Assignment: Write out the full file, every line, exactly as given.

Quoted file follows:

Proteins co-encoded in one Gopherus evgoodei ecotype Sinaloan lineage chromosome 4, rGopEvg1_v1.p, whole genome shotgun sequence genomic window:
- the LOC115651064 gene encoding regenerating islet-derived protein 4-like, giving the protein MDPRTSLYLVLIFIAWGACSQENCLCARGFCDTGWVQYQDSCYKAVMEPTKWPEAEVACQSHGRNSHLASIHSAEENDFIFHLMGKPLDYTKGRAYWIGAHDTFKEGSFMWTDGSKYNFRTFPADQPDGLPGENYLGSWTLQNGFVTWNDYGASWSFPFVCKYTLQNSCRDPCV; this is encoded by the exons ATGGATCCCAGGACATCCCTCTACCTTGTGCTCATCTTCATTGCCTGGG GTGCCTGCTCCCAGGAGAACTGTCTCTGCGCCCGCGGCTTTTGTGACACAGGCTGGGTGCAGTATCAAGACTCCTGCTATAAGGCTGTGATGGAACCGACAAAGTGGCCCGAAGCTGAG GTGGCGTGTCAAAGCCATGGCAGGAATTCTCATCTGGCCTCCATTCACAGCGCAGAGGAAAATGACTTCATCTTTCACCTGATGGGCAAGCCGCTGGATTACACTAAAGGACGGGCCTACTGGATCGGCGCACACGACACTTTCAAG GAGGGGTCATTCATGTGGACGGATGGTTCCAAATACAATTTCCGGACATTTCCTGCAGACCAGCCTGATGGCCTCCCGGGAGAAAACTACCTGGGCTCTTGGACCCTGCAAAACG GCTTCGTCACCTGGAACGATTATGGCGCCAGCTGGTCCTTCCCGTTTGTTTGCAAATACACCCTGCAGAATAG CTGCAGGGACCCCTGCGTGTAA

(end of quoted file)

Proteins co-encoded in one Gopherus evgoodei ecotype Sinaloan lineage chromosome 4, rGopEvg1_v1.p, whole genome shotgun sequence genomic window:
- the LOC115651064 gene encoding regenerating islet-derived protein 4-like, giving the protein MDPRTSLYLVLIFIAWGACSQENCLCARGFCDTGWVQYQDSCYKAVMEPTKWPEAEVACQSHGRNSHLASIHSAEENDFIFHLMGKPLDYTKGRAYWIGAHDTFKEGSFMWTDGSKYNFRTFPADQPDGLPGENYLGSWTLQNGFVTWNDYGASWSFPFVCKYTLQNSCRDPCV; this is encoded by the exons ATGGATCCCAGGACATCCCTCTACCTTGTGCTCATCTTCATTGCCTGGG GTGCCTGCTCCCAGGAGAACTGTCTCTGCGCCCGCGGCTTTTGTGACACAGGCTGGGTGCAGTATCAAGACTCCTGCTATAAGGCTGTGATGGAACCGACAAAGTGGCCCGAAGCTGAG GTGGCGTGTCAAAGCCATGGCAGGAATTCTCATCTGGCCTCCATTCACAGCGCAGAGGAAAATGACTTCATCTTTCACCTGATGGGCAAGCCGCTGGATTACACTAAAGGACGGGCCTACTGGATCGGCGCACACGACACTTTCAAG GAGGGGTCATTCATGTGGACGGATGGTTCCAAATACAATTTCCGGACATTTCCTGCAGACCAGCCTGATGGCCTCCCGGGAGAAAACTACCTGGGCTCTTGGACCCTGCAAAACG GCTTCGTCACCTGGAACGATTATGGCGCCAGCTGGTCCTTCCCGTTTGTTTGCAAATACACCCTGCAGAATAG CTGCAGGGACCCCTGCGTGTAA